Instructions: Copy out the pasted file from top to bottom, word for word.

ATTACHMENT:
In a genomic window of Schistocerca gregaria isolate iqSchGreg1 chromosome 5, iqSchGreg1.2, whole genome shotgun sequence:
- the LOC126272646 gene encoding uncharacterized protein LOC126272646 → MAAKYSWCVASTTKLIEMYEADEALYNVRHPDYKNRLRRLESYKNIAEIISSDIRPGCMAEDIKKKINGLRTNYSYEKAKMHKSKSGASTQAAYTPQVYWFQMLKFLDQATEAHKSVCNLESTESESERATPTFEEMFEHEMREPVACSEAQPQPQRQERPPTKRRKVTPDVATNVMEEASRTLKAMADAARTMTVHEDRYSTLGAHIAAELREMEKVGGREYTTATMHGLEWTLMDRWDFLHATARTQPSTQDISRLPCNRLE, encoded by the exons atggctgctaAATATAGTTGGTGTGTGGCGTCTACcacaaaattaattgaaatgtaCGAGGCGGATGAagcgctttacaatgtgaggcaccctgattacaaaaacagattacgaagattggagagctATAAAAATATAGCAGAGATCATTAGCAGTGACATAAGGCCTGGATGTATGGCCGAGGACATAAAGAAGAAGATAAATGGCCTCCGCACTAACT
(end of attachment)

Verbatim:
In a genomic window of Schistocerca gregaria isolate iqSchGreg1 chromosome 5, iqSchGreg1.2, whole genome shotgun sequence:
- the LOC126272646 gene encoding uncharacterized protein LOC126272646 → MAAKYSWCVASTTKLIEMYEADEALYNVRHPDYKNRLRRLESYKNIAEIISSDIRPGCMAEDIKKKINGLRTNYSYEKAKMHKSKSGASTQAAYTPQVYWFQMLKFLDQATEAHKSVCNLESTESESERATPTFEEMFEHEMREPVACSEAQPQPQRQERPPTKRRKVTPDVATNVMEEASRTLKAMADAARTMTVHEDRYSTLGAHIAAELREMEKVGGREYTTATMHGLEWTLMDRWDFLHATARTQPSTQDISRLPCNRLE, encoded by the exons atggctgctaAATATAGTTGGTGTGTGGCGTCTACcacaaaattaattgaaatgtaCGAGGCGGATGAagcgctttacaatgtgaggcaccctgattacaaaaacagattacgaagattggagagctATAAAAATATAGCAGAGATCATTAGCAGTGACATAAGGCCTGGATGTATGGCCGAGGACATAAAGAAGAAGATAAATGGCCTCCGCACTAACT